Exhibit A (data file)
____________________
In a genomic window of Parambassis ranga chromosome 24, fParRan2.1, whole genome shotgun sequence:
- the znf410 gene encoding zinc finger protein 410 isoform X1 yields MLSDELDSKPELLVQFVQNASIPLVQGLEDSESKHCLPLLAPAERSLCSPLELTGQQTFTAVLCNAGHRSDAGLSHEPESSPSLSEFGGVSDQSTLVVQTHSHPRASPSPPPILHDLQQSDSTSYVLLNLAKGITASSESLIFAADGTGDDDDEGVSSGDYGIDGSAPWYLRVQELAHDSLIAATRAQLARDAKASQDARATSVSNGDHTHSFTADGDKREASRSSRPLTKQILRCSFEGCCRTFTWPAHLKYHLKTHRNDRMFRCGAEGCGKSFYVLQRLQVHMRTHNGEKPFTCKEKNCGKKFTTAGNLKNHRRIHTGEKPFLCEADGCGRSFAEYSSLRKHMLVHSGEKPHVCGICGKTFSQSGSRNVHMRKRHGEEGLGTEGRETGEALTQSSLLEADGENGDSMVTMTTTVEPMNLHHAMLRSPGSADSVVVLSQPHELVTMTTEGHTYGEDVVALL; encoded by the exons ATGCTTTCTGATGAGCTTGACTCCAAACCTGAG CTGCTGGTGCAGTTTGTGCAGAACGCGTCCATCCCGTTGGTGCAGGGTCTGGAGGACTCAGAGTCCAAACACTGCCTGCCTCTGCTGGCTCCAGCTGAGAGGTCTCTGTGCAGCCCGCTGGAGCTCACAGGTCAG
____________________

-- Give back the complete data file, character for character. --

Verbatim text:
In a genomic window of Parambassis ranga chromosome 24, fParRan2.1, whole genome shotgun sequence:
- the znf410 gene encoding zinc finger protein 410 isoform X1 yields MLSDELDSKPELLVQFVQNASIPLVQGLEDSESKHCLPLLAPAERSLCSPLELTGQQTFTAVLCNAGHRSDAGLSHEPESSPSLSEFGGVSDQSTLVVQTHSHPRASPSPPPILHDLQQSDSTSYVLLNLAKGITASSESLIFAADGTGDDDDEGVSSGDYGIDGSAPWYLRVQELAHDSLIAATRAQLARDAKASQDARATSVSNGDHTHSFTADGDKREASRSSRPLTKQILRCSFEGCCRTFTWPAHLKYHLKTHRNDRMFRCGAEGCGKSFYVLQRLQVHMRTHNGEKPFTCKEKNCGKKFTTAGNLKNHRRIHTGEKPFLCEADGCGRSFAEYSSLRKHMLVHSGEKPHVCGICGKTFSQSGSRNVHMRKRHGEEGLGTEGRETGEALTQSSLLEADGENGDSMVTMTTTVEPMNLHHAMLRSPGSADSVVVLSQPHELVTMTTEGHTYGEDVVALL; encoded by the exons ATGCTTTCTGATGAGCTTGACTCCAAACCTGAG CTGCTGGTGCAGTTTGTGCAGAACGCGTCCATCCCGTTGGTGCAGGGTCTGGAGGACTCAGAGTCCAAACACTGCCTGCCTCTGCTGGCTCCAGCTGAGAGGTCTCTGTGCAGCCCGCTGGAGCTCACAGGTCAG